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Posted on Nov 18, 2005 in Front Page Features, Stuff We Like

Battlefield Tour – Hastings

Armchair General

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THE BATTLEFIELD

And so to the field of battle. English Heritage have very nicely provided a tourist path around the battlefield, and the first picture here shows a relief map with that path marked by a dotted red line. On this map, North is to the left where the buildings are. These are the Abbey structures sitting at the top of a ridgeline above a gentle Southerly slope. The ridge is known as Senlac Hill.

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Having ridden from York on hearing news of the Norman invasion, Harold arrived with his Army 7 miles from Hastings on October the 13th 1066 and set up camp. His forces had been boosted slightly with additional recruits picked up during the journey South, but Harold was missing one vital component in his Army, he had no Archers. This may be due to the fact that his Archers were not mounted on horses and that Harold had only been able to mobilise his horsemen in such a short space of time, and it has been speculated that Harold intended to wait for their arrival before engaging William in battle, but it was not to be. Hearing of Harold’s arrival, and keen to do battle, William resolved to attack him the next day and marched North to meet him.

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On the morning of October 14th, 1066, Harold formed his men into a shield wall some 800 yards across and up to ten men deep along the ridgeline of Senlac Hill. These pictures, taken from Senlac Hill itself (the location of the Abbey buildings) show the view Harold’s men would have had. The Normans would likely have been positioned on the opposite ridge. Harold had a strong position, but it was purely a defensive one. He had no major means of attack, having no Archers and no Cavalry, and the day would be won or lost on whether or not his men held the line.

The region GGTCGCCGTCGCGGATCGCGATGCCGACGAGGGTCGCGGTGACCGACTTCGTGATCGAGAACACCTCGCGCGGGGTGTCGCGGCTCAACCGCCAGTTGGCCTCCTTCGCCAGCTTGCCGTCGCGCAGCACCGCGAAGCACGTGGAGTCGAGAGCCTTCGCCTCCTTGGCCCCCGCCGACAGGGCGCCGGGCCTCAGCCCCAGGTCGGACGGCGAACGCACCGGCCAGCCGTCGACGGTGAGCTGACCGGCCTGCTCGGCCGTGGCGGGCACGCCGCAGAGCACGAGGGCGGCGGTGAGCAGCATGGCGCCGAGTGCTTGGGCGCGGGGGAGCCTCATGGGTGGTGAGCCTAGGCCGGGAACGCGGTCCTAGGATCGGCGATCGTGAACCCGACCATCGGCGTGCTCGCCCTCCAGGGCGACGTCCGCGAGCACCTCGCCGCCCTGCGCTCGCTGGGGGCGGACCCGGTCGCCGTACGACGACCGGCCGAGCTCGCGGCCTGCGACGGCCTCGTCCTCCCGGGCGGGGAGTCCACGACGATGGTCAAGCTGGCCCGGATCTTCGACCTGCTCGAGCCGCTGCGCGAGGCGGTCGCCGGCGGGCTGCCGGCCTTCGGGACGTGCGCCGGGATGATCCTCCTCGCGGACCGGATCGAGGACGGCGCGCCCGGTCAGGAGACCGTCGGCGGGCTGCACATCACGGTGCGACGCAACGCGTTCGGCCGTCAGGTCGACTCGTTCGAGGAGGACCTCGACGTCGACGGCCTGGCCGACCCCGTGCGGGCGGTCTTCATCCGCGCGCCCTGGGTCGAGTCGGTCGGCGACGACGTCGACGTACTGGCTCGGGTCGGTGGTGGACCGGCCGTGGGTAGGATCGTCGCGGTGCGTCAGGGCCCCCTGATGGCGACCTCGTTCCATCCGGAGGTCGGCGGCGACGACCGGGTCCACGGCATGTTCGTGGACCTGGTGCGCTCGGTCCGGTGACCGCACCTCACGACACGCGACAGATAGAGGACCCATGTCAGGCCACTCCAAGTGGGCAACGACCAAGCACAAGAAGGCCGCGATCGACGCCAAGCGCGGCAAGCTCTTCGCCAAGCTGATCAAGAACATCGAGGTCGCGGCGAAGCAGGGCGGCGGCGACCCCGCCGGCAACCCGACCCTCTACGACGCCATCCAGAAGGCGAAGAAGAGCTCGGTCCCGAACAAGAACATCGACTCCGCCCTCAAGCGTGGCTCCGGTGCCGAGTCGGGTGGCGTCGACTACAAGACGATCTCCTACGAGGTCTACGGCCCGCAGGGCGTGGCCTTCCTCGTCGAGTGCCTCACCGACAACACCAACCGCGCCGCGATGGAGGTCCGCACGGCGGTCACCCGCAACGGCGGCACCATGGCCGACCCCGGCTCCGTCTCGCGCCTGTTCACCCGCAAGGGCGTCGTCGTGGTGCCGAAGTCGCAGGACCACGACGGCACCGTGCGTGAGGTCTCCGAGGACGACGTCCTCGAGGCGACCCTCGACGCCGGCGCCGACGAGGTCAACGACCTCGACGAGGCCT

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The battle began at 09:00 with the sound of trumpets. William ordered his Archers to advance and fire at the English line on Senlac Hill. He then sent in his Infantry and his Cavalry to press home a general attack on the line but it was to no avail. His attack faltered on the English shield wall, which held firm. The English had an excellent defensive position on the top of the ridgeline and they managed to inflict heavy losses amongst the Norman soldiers with javelins and axes. As you can see from this angle, the Dormitory Building has a grandstand view of the battlefield.

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Some views from the Eastern end of the Abbey buildings looking South. I’m sorry about that guy in the right hand picture, he gets everywhere.

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The beginning of my trek around the battlefield took me through some soggy woodlands to the West. Not much to see so far…

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…except a football pitch. I’m not exactly athletic, but I imagine it must be rather cool to play football on the Battle of Hastings battlefield. And next to it, a view from the West looking back at the Abbey Terrace.

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Reaching the South-West corner of the battlefield, the trail turned a corner and I headed East.

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1 Comment

  1. Nice work, Andrew. I appreciate the photos of the battlefield. I am a public historian (M.A. plus public history training and work experience) and I would give anything to come over give tours of that special place. Thank you for the photo tour. I enjoyed it. Best, Jim

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